There have been increased calls for tougher regulation on how football is governed following Bury Football Club's tragic expulsion from the English Football League (EFL).
A petition arguing for the introduction of an independent regulator has attracted a further 1,000 signatures since the Shakers' tragic news last night.
Bury owner Steve Dale had been given until 5pm on Tuesday to come up with a plan for paying the club's debts and funding them going forward or sell them to someone who can.
It had been hoped that C&N Sporting Risk would be the answer but the London-based firm pulled out of the deal 90 minutes before the deadline, citing concerns over the club's confusing debt structure.
The EFL subsequently decided to withdraw Bury's membership, which will almost certainly result in the 134-year-old club facing liquidation.
When asked if Dale should have been allowed to buy the club, EFL executive chair Debbie Jevans said: "That's the million dollar question, the fact is under the current regulations the answer is yes.
"He arrived at the office with the previous owner having purchased the share, which he is entitled to do. At that point he passed the owners and directors test as it is currently laid down within the regulations.
"At that point, questions were asked of him to prove he had the funding to run this club. He did pass the initial test. It is up to him whether he sells the club or not. He chose to go down a CVA route and he understood the consequences of that, which would be a point penalty and 14-day notice period.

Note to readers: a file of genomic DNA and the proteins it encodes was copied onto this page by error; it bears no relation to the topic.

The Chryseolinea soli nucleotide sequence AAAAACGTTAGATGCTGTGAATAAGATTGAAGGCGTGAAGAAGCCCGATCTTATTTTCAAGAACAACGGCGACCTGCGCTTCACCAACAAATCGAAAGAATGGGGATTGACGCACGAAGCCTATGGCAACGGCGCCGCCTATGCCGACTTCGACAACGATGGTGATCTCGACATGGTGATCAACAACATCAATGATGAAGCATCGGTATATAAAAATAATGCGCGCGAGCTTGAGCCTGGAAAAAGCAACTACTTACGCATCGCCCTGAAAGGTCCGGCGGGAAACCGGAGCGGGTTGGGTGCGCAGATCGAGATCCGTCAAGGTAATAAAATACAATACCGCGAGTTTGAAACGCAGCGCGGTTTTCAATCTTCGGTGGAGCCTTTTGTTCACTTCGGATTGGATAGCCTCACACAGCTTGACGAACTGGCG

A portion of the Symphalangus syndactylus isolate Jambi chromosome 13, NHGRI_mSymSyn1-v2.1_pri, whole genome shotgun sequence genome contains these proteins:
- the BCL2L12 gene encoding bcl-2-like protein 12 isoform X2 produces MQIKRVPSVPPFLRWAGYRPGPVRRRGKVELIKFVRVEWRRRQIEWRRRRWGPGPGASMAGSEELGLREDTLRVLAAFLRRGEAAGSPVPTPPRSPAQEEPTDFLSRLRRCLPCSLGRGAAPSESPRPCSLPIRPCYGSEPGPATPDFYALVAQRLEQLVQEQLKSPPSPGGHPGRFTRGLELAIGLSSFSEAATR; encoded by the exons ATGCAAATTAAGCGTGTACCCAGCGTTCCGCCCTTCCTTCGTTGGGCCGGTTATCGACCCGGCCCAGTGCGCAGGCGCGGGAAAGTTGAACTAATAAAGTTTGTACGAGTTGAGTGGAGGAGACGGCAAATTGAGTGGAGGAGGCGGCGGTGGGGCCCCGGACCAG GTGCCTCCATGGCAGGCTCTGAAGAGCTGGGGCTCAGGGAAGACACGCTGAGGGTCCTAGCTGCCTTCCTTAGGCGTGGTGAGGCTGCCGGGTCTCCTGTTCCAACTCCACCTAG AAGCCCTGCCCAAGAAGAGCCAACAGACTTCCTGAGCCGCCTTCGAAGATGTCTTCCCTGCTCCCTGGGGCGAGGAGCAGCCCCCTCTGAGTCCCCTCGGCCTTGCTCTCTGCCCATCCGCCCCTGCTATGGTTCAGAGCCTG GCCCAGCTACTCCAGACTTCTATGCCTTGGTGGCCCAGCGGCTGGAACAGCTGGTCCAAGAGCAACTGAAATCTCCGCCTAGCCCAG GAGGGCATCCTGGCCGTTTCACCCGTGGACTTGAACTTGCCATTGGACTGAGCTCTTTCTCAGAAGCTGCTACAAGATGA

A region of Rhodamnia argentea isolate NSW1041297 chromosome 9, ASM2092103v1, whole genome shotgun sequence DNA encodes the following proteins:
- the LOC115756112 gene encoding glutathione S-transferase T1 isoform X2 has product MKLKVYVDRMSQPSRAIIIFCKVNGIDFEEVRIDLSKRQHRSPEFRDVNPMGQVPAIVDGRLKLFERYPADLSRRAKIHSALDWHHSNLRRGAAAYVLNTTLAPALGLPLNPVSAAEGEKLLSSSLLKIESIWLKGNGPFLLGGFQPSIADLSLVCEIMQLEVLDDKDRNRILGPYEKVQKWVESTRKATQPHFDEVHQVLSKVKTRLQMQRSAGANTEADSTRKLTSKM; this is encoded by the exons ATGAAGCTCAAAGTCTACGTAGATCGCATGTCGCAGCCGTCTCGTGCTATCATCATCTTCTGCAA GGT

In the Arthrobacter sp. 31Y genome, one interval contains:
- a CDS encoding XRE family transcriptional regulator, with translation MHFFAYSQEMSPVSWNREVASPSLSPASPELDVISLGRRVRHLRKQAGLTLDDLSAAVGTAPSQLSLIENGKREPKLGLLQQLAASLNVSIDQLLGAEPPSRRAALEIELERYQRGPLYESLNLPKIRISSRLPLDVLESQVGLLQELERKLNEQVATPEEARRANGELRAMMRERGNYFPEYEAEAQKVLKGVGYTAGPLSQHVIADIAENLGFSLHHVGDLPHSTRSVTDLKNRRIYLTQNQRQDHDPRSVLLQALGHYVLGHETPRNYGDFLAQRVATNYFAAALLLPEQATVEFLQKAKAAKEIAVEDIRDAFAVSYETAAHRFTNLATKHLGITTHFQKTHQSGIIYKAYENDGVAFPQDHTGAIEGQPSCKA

"If you look at the bigger picture we have to sit back and see if lessons can be learned. We need to go to the clubs and discuss that with them, which we will."
Bury's demise has renewed calls among football fans to spark change, with many deeply unhappy with how the EFL and the FA are currently running the game.
The EFL admitted they had not asked for proof of funds from Dale, who bought Bury for £1 last year.
The businessman has been previously involved with 43 companies that have faced liquidation, yet he still passed the EFL's Owners' and Directors' Test.
Blackpool fans unhappy with the previous Oyston ownership of their club have led the campaign for change in recent years.
Last year Blackpool Supporters' Trust set up a petition calling for the introduction of an independent regulator after sharing frustration with the EFL's lack of action towards Owen Oyston - a convicted rapist who "illegitimately stripped" the club of millions of pounds.
The petition urged the government to introduce an independent regulator for English football, charged with ensuring the "highest possible standards of governance" for all clubs.
However, despite Blackpool being far from the only English club to experience strife with their owner, it received little traction away from the Fylde coast - gaining just 14,500 signatures.
The government responded after the petition gained 10,000 signatures, saying there was no "desire" or "need" to introduce an independent regulator.
However, a new petition has since been set up which, at the time of writing, has gained 6,600 signatures, but the total is rapidly increasing.
To add your signature to the petition, click here.